Robert Papper, a journalism professor at Hofstra who annually surveys TV newsrooms, found that local stations shed 1,200 news jobs last year. According to a New York Times report, Papper also found a 13 percent drop in reporter salaries and a 11.5 percent decline in anchor salaries.
And where is TV news turning to for help?
The bankrupt Tribune Company, which owns 23 TV stations and 12 newspapers, has merged its TV stations and daily newspapers in Miami and Hartford.
We're going to start seeing more shotgun weddings taking place between TV news and newspaper operations in each city, as they leverage their mutually diminished forces to bolster their Website content.
What that means is that you'll see newspaper reporters doing stories for (and getting facetime on) television, and TV reporters showing up in videos on newspaper Websites. It's already happening in San Diego, Detroit, and other cities.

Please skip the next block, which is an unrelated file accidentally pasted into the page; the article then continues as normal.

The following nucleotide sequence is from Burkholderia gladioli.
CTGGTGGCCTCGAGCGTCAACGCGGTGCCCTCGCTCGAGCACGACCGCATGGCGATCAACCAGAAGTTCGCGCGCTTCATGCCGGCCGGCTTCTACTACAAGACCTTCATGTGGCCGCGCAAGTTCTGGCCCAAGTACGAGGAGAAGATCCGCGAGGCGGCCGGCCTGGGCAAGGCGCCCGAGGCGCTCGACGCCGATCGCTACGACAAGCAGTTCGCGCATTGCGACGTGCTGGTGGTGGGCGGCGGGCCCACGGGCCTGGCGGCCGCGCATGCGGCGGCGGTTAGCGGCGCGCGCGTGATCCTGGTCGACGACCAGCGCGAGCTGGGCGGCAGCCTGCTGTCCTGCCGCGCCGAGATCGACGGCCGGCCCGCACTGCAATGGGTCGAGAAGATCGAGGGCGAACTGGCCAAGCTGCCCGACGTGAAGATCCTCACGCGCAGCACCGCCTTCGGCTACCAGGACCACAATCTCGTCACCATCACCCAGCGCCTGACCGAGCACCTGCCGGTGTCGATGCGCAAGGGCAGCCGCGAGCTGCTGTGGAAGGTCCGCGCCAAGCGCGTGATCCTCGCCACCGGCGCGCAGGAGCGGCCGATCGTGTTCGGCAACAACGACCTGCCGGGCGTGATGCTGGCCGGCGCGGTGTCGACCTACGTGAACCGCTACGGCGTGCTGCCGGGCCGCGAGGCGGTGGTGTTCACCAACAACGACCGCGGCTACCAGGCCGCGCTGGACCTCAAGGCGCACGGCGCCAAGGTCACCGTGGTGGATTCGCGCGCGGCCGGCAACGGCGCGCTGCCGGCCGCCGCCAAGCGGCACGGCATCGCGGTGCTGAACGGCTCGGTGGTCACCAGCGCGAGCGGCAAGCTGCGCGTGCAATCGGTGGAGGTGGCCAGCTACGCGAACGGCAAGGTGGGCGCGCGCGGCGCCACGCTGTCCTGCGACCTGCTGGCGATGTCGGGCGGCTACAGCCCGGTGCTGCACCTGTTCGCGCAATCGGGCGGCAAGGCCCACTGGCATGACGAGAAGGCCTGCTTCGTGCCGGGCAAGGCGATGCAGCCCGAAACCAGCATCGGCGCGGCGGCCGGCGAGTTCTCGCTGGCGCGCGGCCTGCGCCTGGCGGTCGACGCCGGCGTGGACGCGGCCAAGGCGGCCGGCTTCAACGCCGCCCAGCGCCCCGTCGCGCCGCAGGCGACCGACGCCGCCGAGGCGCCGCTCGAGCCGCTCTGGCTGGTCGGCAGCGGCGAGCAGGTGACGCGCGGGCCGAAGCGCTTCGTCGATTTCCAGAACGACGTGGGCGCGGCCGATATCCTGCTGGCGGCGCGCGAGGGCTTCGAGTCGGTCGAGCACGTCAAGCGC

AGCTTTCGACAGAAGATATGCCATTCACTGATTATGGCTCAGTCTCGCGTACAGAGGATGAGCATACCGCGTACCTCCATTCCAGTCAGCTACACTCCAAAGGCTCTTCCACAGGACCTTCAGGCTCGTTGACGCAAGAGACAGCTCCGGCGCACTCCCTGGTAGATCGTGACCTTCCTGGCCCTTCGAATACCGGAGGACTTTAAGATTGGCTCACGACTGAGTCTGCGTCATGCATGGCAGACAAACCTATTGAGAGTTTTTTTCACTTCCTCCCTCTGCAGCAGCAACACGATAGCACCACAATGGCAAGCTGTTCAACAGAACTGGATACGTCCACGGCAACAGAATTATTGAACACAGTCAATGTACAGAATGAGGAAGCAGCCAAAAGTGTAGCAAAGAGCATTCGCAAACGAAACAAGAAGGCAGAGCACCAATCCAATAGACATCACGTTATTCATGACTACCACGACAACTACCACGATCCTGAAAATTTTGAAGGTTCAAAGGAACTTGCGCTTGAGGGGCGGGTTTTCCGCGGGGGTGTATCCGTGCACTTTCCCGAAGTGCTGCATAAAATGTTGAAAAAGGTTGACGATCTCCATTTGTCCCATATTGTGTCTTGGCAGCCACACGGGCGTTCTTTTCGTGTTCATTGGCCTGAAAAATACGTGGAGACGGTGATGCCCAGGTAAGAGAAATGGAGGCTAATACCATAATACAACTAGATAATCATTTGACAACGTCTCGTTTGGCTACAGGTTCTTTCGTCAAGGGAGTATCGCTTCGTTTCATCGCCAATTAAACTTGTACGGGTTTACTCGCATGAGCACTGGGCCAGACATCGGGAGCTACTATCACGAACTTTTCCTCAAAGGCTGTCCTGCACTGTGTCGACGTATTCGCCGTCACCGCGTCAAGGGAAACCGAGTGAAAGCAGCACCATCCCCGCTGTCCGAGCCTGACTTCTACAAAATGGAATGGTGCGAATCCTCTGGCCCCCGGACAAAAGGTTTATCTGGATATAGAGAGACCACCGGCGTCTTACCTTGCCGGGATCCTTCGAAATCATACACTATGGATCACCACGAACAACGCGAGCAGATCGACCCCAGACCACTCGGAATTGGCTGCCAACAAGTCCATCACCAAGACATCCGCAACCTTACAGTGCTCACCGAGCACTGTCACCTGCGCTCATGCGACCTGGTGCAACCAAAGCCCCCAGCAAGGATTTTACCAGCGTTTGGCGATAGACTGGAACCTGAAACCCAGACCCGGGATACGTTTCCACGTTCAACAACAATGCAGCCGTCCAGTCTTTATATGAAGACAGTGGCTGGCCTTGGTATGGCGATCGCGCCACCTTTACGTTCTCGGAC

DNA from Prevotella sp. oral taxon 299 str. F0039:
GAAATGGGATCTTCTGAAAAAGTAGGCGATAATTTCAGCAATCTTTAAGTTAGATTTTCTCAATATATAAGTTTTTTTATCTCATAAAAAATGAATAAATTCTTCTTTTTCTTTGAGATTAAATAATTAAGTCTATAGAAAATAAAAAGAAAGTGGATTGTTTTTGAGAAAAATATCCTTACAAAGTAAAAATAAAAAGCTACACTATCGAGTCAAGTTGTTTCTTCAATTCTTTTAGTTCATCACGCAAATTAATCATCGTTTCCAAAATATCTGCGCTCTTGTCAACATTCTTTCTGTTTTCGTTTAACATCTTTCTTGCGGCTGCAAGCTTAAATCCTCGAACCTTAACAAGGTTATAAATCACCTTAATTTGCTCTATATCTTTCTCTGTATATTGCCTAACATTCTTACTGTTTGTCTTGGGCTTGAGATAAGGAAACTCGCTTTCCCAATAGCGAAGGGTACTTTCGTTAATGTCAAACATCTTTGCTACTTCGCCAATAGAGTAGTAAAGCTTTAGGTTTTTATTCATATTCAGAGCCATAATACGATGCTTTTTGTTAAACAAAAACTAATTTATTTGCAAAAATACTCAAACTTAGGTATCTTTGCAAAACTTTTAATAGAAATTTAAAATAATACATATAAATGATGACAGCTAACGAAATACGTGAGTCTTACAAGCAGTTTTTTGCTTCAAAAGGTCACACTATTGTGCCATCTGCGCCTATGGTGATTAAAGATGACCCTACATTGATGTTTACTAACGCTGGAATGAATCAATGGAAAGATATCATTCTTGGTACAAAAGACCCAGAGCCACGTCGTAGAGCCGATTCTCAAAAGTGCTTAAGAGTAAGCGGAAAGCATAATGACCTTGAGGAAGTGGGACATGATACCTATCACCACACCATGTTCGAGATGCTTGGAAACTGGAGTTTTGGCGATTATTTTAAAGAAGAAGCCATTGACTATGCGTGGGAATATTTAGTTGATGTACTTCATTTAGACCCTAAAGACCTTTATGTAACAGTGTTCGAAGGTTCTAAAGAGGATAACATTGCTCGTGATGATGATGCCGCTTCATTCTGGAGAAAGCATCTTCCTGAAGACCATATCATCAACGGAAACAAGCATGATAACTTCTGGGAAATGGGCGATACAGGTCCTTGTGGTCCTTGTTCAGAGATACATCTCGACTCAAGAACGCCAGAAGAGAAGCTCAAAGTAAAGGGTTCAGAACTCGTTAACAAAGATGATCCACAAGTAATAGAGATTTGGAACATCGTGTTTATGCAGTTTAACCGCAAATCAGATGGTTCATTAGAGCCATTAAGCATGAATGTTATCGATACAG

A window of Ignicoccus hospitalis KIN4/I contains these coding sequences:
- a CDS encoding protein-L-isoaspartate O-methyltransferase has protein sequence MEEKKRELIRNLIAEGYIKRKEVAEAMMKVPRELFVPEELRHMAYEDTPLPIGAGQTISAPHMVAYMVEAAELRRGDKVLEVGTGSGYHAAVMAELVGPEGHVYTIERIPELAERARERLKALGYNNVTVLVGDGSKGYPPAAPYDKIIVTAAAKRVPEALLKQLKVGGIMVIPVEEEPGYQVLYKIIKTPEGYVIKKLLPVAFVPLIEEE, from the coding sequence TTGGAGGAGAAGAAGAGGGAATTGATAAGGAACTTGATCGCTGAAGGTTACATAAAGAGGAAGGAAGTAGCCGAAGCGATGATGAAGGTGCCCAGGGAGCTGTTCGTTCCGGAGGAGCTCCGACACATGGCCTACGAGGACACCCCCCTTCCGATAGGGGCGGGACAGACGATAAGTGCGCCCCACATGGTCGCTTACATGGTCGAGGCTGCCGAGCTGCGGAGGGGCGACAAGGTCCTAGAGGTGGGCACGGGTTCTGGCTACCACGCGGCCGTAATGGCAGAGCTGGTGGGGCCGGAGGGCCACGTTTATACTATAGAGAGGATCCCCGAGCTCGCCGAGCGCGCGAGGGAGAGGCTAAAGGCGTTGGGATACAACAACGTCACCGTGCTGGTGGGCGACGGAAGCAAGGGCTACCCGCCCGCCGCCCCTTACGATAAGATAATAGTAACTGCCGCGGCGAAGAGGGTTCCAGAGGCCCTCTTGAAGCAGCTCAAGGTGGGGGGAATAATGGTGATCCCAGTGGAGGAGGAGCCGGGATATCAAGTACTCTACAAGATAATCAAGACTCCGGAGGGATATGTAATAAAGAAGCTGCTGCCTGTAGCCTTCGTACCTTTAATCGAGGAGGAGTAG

While media consolidation is usually detrimental to diverse and competitive reporting, right now it's considered a do-or-die survival tactic. Better some news than none at all.
We're hoping these arranged marriages will stoke creative juices and help re-energize the journalism industry. We're also hoping that the fusion of TV and newspaper talents will result in an increase in the quantity and quality of professional online videojournalism.
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